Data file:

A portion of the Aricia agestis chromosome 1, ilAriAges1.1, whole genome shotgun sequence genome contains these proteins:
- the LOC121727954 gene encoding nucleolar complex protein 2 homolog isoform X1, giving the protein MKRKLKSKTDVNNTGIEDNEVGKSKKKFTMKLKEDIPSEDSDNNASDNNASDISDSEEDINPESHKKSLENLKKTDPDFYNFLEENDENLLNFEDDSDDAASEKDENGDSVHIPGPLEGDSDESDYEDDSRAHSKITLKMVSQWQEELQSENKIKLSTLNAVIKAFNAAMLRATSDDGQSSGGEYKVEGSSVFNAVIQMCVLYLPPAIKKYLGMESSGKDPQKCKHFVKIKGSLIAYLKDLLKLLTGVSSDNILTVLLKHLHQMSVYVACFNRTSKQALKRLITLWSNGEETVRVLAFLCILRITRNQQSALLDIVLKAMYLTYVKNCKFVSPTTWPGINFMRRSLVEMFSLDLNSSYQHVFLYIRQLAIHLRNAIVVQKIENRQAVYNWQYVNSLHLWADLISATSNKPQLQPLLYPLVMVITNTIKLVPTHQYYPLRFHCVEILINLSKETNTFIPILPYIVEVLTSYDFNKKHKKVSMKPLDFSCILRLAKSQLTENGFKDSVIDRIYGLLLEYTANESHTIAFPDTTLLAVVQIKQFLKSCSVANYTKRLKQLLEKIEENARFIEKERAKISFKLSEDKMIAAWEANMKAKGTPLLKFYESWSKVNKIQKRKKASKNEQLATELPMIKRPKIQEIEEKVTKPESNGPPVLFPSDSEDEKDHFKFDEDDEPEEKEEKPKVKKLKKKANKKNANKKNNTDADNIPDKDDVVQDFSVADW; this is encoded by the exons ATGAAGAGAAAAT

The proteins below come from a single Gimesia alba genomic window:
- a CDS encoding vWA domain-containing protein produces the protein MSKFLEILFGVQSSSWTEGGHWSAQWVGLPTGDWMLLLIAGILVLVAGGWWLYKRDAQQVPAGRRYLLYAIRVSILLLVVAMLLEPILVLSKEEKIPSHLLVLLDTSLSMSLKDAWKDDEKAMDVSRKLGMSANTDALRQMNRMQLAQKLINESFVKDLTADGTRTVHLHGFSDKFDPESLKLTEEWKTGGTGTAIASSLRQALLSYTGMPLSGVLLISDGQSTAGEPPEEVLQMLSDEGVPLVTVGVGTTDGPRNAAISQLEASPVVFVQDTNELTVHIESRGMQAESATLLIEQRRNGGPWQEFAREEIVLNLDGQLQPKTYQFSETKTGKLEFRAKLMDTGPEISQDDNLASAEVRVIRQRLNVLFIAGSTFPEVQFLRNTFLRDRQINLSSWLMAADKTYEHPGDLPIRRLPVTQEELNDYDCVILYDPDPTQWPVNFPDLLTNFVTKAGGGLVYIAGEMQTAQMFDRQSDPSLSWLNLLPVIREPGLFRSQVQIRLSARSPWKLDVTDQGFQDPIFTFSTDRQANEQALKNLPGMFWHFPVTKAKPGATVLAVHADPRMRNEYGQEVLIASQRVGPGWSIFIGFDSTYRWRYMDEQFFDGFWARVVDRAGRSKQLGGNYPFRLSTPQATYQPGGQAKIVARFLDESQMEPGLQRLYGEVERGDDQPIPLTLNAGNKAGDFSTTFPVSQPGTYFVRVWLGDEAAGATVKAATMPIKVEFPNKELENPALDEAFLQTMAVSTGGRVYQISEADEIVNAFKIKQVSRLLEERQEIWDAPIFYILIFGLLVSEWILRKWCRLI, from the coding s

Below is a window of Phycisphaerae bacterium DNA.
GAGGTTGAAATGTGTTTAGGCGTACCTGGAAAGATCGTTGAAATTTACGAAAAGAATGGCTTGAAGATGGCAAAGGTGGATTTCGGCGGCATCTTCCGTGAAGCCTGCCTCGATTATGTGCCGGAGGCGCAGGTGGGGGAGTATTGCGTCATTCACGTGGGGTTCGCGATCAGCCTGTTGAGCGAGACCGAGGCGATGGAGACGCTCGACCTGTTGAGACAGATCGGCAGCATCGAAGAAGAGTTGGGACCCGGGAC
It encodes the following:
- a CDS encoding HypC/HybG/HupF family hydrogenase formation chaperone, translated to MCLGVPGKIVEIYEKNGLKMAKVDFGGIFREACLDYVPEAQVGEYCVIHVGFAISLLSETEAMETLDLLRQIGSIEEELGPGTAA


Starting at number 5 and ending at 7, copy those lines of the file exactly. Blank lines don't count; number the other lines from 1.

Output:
Below is a window of Phycisphaerae bacterium DNA.
GAGGTTGAAATGTGTTTAGGCGTACCTGGAAAGATCGTTGAAATTTACGAAAAGAATGGCTTGAAGATGGCAAAGGTGGATTTCGGCGGCATCTTCCGTGAAGCCTGCCTCGATTATGTGCCGGAGGCGCAGGTGGGGGAGTATTGCGTCATTCACGTGGGGTTCGCGATCAGCCTGTTGAGCGAGACCGAGGCGATGGAGACGCTCGACCTGTTGAGACAGATCGGCAGCATCGAAGAAGAGTTGGGACCCGGGAC
It encodes the following: